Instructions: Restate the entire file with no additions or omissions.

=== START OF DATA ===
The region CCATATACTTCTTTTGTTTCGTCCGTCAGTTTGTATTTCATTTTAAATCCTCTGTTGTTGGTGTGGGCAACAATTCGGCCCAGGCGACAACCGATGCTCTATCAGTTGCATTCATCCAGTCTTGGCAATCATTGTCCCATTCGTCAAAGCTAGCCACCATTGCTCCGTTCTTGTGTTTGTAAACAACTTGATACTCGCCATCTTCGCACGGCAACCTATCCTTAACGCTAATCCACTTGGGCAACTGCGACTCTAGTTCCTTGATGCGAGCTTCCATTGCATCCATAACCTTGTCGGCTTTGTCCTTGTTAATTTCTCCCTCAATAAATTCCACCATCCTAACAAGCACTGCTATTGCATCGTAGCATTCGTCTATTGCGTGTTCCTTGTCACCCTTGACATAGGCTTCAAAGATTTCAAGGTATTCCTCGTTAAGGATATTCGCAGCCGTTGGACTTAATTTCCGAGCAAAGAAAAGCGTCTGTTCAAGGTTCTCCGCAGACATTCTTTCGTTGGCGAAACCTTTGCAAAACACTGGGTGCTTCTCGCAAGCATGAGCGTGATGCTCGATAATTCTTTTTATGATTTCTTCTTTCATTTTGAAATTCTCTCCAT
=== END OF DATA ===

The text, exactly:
The region CCATATACTTCTTTTGTTTCGTCCGTCAGTTTGTATTTCATTTTAAATCCTCTGTTGTTGGTGTGGGCAACAATTCGGCCCAGGCGACAACCGATGCTCTATCAGTTGCATTCATCCAGTCTTGGCAATCATTGTCCCATTCGTCAAAGCTAGCCACCATTGCTCCGTTCTTGTGTTTGTAAACAACTTGATACTCGCCATCTTCGCACGGCAACCTATCCTTAACGCTAATCCACTTGGGCAACTGCGACTCTAGTTCCTTGATGCGAGCTTCCATTGCATCCATAACCTTGTCGGCTTTGTCCTTGTTAATTTCTCCCTCAATAAATTCCACCATCCTAACAAGCACTGCTATTGCATCGTAGCATTCGTCTATTGCGTGTTCCTTGTCACCCTTGACATAGGCTTCAAAGATTTCAAGGTATTCCTCGTTAAGGATATTCGCAGCCGTTGGACTTAATTTCCGAGCAAAGAAAAGCGTCTGTTCAAGGTTCTCCGCAGACATTCTTTCGTTGGCGAAACCTTTGCAAAACACTGGGTGCTTCTCGCAAGCATGAGCGTGATGCTCGATAATTCTTTTTATGATTTCTTCTTTCATTTTGAAATTCTCTCCAT